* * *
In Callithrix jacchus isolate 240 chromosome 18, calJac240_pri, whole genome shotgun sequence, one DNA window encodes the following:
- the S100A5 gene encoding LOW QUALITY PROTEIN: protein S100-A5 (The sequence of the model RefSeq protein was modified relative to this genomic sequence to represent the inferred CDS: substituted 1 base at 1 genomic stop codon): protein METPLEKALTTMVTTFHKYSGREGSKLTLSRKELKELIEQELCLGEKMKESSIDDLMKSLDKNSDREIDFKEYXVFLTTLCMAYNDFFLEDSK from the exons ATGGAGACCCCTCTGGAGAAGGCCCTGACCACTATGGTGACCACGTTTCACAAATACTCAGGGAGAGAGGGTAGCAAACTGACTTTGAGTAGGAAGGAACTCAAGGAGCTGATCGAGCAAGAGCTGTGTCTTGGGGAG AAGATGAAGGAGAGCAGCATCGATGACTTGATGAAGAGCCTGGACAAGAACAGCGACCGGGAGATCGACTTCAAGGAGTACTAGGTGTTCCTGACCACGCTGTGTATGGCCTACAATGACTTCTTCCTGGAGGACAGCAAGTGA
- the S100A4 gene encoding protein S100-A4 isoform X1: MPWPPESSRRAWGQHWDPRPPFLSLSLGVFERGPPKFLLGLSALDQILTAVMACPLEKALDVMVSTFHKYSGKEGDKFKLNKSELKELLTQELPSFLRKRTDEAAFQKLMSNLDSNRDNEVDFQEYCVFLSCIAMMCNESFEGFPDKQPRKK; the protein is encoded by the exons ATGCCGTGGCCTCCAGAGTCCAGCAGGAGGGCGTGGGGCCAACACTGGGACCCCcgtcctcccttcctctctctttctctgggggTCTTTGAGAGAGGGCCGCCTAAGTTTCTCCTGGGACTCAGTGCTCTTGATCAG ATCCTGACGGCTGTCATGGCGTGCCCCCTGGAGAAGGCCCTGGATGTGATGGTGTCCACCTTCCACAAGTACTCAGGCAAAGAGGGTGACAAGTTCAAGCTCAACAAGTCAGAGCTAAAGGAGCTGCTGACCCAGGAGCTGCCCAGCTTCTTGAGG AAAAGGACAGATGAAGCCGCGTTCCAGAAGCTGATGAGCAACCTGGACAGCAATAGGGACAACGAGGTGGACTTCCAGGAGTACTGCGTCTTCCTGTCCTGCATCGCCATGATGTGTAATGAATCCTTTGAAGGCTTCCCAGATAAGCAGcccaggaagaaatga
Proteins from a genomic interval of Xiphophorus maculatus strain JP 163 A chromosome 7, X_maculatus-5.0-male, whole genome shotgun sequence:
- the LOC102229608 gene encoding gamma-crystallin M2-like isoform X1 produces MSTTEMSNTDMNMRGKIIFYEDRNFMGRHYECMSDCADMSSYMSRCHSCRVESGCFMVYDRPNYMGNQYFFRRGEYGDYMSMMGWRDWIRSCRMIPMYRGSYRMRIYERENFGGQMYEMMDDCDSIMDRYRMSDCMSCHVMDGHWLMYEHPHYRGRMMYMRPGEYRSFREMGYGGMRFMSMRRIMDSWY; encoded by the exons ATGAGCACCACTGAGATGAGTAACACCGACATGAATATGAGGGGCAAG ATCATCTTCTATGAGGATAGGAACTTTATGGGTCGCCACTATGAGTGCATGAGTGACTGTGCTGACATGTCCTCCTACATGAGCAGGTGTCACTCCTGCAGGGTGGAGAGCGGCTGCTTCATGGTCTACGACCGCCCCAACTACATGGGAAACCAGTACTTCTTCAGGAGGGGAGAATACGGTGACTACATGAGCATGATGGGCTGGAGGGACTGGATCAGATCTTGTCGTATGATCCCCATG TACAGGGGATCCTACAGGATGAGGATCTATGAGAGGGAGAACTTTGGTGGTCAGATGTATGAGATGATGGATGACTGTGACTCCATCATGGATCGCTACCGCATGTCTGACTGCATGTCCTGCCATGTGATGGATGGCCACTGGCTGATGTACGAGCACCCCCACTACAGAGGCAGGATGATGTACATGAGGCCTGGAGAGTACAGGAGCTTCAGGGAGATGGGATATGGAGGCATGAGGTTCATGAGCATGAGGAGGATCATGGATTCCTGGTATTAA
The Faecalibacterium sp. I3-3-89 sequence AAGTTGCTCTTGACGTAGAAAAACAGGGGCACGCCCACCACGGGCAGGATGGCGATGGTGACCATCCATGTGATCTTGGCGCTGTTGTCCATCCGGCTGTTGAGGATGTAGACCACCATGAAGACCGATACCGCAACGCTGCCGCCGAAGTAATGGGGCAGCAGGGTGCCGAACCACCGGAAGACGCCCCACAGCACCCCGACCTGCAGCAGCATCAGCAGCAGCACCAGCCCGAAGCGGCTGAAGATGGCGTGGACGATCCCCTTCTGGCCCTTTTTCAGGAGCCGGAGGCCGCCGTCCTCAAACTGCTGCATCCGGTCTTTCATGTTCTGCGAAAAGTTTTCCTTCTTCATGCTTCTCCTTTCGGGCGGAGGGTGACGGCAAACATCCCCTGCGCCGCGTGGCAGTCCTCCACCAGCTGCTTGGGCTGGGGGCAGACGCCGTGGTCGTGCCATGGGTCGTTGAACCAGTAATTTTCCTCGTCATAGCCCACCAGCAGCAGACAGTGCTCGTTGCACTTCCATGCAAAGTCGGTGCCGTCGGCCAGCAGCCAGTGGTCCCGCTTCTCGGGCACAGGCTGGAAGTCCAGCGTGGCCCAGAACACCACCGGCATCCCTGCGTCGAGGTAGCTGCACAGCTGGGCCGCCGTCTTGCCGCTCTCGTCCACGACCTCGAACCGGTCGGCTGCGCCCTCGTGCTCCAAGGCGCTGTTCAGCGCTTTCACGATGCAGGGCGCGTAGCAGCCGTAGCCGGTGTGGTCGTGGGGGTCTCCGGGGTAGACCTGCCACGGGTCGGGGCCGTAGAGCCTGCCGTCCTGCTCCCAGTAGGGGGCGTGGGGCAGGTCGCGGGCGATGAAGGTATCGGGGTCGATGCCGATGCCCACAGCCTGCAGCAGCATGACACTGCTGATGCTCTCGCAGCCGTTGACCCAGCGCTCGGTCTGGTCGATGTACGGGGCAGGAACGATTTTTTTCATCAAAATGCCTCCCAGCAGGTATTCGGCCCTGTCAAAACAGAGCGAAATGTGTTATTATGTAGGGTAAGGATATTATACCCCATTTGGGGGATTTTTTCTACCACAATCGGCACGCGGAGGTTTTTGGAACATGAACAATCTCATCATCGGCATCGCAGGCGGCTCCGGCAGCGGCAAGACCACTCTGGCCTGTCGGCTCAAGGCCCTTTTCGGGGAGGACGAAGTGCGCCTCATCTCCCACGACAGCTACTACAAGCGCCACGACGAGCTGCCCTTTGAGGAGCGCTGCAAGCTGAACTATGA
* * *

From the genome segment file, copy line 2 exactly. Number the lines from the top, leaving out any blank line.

- the S100A5 gene encoding LOW QUALITY PROTEIN: protein S100-A5 (The sequence of the model RefSeq protein was modified relative to this genomic sequence to represent the inferred CDS: substituted 1 base at 1 genomic stop codon): protein METPLEKALTTMVTTFHKYSGREGSKLTLSRKELKELIEQELCLGEKMKESSIDDLMKSLDKNSDREIDFKEYXVFLTTLCMAYNDFFLEDSK from the exons ATGGAGACCCCTCTGGAGAAGGCCCTGACCACTATGGTGACCACGTTTCACAAATACTCAGGGAGAGAGGGTAGCAAACTGACTTTGAGTAGGAAGGAACTCAAGGAGCTGATCGAGCAAGAGCTGTGTCTTGGGGAG AAGATGAAGGAGAGCAGCATCGATGACTTGATGAAGAGCCTGGACAAGAACAGCGACCGGGAGATCGACTTCAAGGAGTACTAGGTGTTCCTGACCACGCTGTGTATGGCCTACAATGACTTCTTCCTGGAGGACAGCAAGTGA